Backpropagation is used to update the weights in a neural network. A possible implementation is to map a (state, action)-pair to a Q-value. Gradient descent can be used as an optimizer to learn a policy for an agent.
The action that yields the highest Q-value is chosen in a particular state. A neural network can be designed in many different ways. A few are listed below:
- The state and action are concatenated and fed to the neural network. The neural network is trained to return a single Q-value belonging to the previously mentioned state and action.
- For each action there is a neural network that provides the Q-value given a state. This is not desirable when a lot of actions exist.
- Another option is to construct a neural network that accepts as input the state. The output layer consists of K-units where K are the amount of possible actions. Each output unit is trained to return the Q-value for a particular action.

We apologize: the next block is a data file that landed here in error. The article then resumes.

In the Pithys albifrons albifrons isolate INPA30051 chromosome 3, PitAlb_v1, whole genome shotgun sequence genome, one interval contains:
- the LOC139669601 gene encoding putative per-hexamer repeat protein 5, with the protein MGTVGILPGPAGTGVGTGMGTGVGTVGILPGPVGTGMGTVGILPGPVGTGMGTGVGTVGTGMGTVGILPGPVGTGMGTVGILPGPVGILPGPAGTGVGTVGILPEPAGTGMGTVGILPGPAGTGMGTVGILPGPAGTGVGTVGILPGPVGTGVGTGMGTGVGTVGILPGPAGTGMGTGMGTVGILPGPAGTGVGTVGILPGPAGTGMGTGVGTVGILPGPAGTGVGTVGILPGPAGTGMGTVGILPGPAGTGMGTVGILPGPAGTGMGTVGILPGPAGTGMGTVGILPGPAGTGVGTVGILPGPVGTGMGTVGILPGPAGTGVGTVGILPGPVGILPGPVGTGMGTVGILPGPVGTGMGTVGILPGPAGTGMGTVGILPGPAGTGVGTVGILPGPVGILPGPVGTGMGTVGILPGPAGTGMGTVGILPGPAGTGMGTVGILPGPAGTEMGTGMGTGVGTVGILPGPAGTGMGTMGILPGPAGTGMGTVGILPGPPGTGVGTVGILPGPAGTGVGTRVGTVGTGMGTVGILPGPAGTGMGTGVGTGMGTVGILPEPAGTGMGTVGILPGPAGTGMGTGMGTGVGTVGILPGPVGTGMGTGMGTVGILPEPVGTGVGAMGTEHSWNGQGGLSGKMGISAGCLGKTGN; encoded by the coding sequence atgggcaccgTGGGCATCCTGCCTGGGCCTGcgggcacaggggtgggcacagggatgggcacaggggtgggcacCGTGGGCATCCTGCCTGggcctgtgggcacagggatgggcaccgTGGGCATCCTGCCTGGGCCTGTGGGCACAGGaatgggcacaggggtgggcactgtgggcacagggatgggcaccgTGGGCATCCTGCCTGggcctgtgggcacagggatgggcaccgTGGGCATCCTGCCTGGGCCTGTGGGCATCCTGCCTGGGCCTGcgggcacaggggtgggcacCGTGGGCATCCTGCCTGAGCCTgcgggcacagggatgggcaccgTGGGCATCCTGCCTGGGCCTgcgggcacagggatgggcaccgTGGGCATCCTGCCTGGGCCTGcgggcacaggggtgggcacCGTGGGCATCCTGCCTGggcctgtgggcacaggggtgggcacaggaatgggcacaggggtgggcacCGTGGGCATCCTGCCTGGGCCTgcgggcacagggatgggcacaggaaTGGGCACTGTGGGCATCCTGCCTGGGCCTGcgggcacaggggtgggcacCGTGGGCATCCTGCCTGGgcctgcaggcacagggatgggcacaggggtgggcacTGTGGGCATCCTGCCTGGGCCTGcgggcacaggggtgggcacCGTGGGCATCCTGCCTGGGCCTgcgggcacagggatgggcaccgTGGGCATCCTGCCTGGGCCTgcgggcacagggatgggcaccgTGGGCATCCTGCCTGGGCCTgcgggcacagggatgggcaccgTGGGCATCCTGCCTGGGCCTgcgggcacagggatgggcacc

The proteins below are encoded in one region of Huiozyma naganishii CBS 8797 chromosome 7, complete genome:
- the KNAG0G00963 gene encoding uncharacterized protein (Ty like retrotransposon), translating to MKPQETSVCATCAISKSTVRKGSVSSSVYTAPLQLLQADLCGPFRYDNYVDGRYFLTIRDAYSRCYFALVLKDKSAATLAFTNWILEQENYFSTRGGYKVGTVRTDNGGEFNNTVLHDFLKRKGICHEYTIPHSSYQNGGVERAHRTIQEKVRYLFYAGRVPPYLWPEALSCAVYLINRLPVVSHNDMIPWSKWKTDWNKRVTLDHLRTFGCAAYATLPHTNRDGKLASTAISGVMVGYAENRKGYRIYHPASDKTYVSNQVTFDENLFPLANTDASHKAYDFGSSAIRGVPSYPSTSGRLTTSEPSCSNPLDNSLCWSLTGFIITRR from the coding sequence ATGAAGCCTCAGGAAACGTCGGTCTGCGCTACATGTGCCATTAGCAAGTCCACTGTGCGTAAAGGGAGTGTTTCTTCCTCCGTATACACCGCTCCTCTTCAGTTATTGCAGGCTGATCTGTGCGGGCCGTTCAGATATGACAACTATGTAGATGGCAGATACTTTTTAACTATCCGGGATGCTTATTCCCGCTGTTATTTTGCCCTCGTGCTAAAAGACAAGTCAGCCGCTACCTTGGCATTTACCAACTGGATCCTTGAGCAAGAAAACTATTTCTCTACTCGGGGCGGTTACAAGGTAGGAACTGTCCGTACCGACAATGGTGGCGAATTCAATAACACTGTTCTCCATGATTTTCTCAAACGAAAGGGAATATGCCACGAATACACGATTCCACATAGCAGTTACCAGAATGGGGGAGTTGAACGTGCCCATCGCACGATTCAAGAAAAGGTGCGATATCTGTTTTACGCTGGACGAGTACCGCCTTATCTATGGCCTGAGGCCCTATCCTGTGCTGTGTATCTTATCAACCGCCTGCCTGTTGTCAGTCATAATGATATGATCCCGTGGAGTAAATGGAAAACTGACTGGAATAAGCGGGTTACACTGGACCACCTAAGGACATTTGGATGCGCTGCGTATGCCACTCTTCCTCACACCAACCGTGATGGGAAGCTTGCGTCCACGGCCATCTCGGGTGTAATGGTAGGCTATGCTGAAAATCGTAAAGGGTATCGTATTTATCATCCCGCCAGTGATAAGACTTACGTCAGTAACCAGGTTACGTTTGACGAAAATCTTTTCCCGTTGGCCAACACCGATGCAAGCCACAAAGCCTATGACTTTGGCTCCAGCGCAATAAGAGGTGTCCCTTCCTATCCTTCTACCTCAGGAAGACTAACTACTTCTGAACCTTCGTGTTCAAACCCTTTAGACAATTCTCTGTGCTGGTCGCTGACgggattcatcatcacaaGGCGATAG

As described earlier, we choose the action for which the Q-value is maximal. Once the action has been performed we end up in a new state. This state has a reward r associated with it. The following update rule is used to update the policy:
One can incorporate this update function and use backpropagation to update the weights of the neural network.
def update(self, old_state, old_action, new_state,
reward, isFinalState = False):
# The neural network has a learning rate associated with it.
# It is advised not to use two learning rates
learningRate = 1
# Obtain the old value
old_Q = self.getQ(old_state, old_action)
# Obtain the max Q-value
new_Q = -1000000
action = 0
for a in self.action_set:
q_val = self.getQ(new_state, a)
if (q_val > new_Q):
new_Q = q_val
action = a
# In the final state there is no action to be chosen
diff = learningRate * (reward - old_Q)
diff = learningRate * (reward + self.discount * new_Q - old_Q)
# Compute the target
target = old_Q + diff
# Update the Q-value using backpropagation
self.updateQ(action, old_state, target)
In the formula you can see the discount factor. This simply denotes whether we are interested in an immediate reward or a more rewarding and enduring reward later on. This value is often set to 0.9.